Wallraff-Richartz Museum in Cologne Shows Painting by Vincent van Gogh

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Battered, shapeless, down-at-the-heel – that’s the appearance of the most hotly discussed shoes in art history: a pair of black boots that Vincent van Gogh painted in 1886 in Paris – without ever suspecting the heat of the philosophical debate he was about to trigger. To this day, philosophers and art historians look at this painting and argue over the function of art, the value of interpretation and the nature of existence. It all began in 1936 when Martin Heidegger saw the painting in Amsterdam and wrote an essay entitled “The Origin of the Artwork”. Over the following years, scholars and thinkers such as Meyer Schapiro, Jacques Derrida, Ian Shaw and Stephen Melville have expressed their views on van Gogh’s shoes. The Wallraf brings the painting from the Van Gogh Museum to Cologne to open up this fascinating scholarly inquiry to all and everyone.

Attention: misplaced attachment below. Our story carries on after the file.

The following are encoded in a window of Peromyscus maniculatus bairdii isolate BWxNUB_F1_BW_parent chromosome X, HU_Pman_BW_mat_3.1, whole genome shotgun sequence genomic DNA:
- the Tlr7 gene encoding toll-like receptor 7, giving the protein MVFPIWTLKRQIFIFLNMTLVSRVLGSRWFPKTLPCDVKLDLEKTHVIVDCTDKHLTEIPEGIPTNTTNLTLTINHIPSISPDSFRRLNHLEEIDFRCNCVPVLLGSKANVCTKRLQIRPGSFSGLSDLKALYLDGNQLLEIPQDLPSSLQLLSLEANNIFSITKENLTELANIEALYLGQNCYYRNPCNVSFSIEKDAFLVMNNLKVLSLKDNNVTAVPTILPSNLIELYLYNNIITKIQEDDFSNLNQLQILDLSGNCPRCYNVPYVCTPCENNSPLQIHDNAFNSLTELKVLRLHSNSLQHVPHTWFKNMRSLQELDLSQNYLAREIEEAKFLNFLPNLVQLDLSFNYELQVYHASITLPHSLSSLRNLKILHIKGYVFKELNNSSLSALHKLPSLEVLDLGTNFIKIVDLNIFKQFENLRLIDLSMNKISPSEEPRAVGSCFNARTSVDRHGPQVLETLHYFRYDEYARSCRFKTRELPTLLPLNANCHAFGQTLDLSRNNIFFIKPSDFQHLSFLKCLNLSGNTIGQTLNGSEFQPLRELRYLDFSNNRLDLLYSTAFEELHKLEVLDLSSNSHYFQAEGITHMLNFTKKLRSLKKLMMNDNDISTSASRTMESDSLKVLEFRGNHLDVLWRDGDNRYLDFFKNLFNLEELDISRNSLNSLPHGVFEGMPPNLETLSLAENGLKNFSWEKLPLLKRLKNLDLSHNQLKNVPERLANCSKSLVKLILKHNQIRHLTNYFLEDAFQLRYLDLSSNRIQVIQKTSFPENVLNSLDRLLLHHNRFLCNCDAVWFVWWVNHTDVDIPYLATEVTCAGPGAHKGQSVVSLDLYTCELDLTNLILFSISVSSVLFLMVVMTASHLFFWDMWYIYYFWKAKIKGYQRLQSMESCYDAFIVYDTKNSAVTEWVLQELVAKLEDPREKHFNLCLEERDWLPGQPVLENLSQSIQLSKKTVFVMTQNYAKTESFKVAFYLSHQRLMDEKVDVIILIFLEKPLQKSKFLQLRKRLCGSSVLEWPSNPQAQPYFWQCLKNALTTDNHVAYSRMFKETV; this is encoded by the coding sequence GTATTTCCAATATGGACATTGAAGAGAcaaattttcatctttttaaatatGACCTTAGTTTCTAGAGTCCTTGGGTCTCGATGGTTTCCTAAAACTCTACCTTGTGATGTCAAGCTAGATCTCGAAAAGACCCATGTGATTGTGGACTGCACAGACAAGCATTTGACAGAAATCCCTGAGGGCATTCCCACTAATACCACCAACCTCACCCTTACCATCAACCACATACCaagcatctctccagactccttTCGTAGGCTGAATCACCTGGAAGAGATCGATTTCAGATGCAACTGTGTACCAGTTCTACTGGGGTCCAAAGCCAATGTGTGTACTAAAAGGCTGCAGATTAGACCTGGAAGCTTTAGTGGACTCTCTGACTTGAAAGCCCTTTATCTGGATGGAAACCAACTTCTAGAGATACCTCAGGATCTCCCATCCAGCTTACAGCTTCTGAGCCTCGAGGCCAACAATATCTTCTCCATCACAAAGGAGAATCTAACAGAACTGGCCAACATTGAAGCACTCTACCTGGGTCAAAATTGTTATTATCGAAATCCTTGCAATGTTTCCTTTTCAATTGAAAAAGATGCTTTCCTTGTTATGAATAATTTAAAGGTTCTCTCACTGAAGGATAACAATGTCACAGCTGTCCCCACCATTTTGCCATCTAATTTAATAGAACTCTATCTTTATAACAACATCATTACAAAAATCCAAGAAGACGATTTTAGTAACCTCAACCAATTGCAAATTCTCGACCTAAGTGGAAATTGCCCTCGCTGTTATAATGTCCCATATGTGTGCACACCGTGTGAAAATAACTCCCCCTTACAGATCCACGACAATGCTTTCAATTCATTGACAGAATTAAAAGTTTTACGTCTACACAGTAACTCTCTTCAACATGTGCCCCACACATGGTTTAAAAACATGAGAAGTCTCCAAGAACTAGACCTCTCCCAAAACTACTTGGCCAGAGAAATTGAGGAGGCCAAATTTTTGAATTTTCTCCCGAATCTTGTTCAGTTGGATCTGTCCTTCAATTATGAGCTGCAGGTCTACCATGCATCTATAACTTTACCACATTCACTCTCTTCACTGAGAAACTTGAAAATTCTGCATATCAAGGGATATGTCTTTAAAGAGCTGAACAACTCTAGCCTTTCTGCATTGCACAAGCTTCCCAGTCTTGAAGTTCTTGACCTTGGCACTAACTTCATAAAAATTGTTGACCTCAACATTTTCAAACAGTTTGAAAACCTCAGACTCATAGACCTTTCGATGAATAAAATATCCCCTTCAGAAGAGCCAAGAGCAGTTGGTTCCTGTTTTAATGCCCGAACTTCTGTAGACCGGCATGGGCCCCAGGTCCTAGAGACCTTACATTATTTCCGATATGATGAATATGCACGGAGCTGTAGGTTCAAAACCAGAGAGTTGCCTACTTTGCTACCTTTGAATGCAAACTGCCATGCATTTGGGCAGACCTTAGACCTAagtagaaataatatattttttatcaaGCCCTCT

1886, Paris. Vincent van Gogh had just moved to the French capital city. He is 33 years old, hoping to become part of the avant-garde art scene. To begin with, he studied at the studio of Fernand Cormon, a well-known painter at that time. However, van Gogh painted the work you can see at home, in his own studio in Montmartre. It shows (kleine Spannungspause) – a pair of old, worn shoes.

When Vincent showed his fellow students the picture, their comment was "bizarre“. Was this something to decorate the wall of a dining room? Absurd!

Why did van Gogh decide to paint this earthy everyday subject? He never explained it himself. For many art historians, this work is just a study. That would certainly be feasible. After all, Van Gogh was experimenting with colours. Taking the shoes as his subject certainly allowed him to work with brown colour tones. In this painting, he has interspersed the brown with green and crème coloured accents. The oil paint was applied quickly and in thick impasto, almost coarsely, with clearly visible brush stokes...

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